White LEDs drastically reduced energy consumption of light. But they still can be produced cheaper and in a more sustainable way, according to Maryna Meretska of the University of Twente. She wants to develop LEDs that emit more light while for their production, less phosphor is needed. For research on the M-White LED she proposes, she now gets the opportunity to go to Harvard University for two years. For this, she received a Rubicon grant of NWO, the Netherlands Organisation for Scientific Research.
Since the Nobel Prize winning invention of the blue LED, an energy efficient white LED could be developed as well. Our lighting systems occupy a third position in energy consumption. Using LEDs, this can be reduced. Another advantage is that light sources come within reach of more people worldwide, also in countries with limited energy supply.
For LEDs, there is a law that resembles the well-known Moore’s Law for semiconductors. ‘Haitz’s Law’ predicts the prize of LEDs, per lumen, goes down by a factor 10 every ten years while the amount of emitted light goes up with a factor 20. This law is reaching it limits, but Maryna Meretska sees opportunities for pushing these limits. She recently defended her PhD thesis title ‘Taming a white LED’ and is going to develop a ‘meta white LED’ (M-White LED) that is suitable for all lighting applications and of which the colour can be tuned better. For this new LED, far less phosphor is needed, she predicts: half or even less.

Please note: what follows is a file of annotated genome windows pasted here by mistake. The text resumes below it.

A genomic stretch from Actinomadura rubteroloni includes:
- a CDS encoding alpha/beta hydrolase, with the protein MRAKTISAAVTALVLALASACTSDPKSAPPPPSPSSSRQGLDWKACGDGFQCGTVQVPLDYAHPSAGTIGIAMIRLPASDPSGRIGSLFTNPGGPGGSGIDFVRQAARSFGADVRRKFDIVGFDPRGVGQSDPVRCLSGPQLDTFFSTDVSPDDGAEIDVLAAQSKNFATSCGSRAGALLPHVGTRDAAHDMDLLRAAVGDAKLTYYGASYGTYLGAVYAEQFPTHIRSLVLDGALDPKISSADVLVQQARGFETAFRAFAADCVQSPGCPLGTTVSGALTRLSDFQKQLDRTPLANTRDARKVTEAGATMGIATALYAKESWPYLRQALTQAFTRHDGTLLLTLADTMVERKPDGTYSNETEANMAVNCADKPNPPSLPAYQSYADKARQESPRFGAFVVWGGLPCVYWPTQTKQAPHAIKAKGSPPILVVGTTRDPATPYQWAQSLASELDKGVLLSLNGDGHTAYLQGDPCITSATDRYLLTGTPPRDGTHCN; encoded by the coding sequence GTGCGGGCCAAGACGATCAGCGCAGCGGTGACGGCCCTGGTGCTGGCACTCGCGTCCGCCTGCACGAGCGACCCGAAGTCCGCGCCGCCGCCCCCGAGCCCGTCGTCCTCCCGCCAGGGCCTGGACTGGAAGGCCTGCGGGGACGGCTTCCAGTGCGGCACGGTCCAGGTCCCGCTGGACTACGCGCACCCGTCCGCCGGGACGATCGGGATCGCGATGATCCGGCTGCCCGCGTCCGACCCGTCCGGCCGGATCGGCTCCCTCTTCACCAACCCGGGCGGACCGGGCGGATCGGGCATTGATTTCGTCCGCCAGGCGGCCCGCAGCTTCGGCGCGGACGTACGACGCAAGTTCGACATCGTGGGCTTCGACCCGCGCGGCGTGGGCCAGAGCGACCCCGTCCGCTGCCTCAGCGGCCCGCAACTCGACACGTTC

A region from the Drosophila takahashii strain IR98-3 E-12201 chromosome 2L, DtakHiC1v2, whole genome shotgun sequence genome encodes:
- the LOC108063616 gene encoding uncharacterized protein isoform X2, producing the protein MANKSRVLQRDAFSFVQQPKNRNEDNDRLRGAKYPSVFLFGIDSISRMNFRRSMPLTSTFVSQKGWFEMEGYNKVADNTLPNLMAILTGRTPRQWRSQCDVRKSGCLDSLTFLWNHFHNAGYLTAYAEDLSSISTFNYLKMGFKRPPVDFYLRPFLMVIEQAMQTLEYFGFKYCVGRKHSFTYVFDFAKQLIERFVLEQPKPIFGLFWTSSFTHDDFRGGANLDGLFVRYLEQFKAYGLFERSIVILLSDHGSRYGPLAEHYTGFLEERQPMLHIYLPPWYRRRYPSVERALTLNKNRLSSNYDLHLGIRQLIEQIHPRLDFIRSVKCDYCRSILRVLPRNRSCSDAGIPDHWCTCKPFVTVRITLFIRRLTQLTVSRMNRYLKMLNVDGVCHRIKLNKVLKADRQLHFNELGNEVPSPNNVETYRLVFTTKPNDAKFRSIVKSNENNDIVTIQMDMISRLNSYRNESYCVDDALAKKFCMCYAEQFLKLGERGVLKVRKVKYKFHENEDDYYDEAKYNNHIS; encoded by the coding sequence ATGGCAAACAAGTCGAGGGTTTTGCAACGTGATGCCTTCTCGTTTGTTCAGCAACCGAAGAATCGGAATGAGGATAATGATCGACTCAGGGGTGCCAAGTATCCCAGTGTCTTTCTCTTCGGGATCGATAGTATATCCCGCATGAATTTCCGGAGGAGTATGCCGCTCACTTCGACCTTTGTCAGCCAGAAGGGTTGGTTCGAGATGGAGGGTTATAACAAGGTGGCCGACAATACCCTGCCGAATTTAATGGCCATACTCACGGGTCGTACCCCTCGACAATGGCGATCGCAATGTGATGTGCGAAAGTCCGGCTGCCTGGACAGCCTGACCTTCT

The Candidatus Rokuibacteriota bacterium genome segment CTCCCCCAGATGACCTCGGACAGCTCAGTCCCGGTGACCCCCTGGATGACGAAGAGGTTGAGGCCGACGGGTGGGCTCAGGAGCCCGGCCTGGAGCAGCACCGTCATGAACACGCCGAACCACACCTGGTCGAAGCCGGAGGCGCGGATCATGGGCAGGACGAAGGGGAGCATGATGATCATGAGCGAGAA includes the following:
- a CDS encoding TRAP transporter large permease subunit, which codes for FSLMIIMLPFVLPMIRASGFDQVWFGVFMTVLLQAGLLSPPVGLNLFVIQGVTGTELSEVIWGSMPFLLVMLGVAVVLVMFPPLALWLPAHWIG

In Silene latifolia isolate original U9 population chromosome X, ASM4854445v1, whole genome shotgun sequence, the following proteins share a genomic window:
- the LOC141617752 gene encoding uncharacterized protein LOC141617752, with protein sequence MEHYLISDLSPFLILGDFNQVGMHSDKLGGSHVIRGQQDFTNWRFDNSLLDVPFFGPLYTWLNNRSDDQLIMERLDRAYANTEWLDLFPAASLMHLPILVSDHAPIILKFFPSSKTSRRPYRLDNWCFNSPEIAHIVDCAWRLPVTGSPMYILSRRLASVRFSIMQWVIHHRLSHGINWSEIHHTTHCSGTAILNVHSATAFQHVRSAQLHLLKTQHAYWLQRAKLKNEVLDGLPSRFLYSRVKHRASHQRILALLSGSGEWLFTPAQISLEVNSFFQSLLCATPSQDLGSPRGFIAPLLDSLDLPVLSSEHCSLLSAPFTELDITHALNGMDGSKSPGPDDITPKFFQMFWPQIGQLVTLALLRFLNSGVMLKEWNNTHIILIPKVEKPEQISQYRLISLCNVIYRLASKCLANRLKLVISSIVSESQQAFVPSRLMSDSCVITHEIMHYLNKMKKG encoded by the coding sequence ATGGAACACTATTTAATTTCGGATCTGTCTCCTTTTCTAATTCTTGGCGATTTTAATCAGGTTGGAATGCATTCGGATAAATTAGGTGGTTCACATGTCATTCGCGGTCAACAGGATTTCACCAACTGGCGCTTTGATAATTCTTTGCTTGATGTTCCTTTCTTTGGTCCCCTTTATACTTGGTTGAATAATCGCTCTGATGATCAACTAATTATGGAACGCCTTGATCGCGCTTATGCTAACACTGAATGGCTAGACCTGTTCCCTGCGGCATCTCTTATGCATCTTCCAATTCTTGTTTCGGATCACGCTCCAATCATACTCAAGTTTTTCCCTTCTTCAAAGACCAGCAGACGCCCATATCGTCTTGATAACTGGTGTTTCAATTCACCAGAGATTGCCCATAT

Meretska will work on her ideas in the group of Prof Federico Capasso of Harvard University. This group did pioneering work on surface properties of new optical devices. For doing research at Harvard, Meretska received a Rubicon grant of the Netherlands Organisation for Scientific Research.
Maryna Meretska is with the UT group Complex Photonic Systems (MESA+ Institute for Nanotechnology). She defended her PhD thesis on 23 February. A recent publication of her work was in Optics Express: see press release ‘Tracing the light inside LEDs’.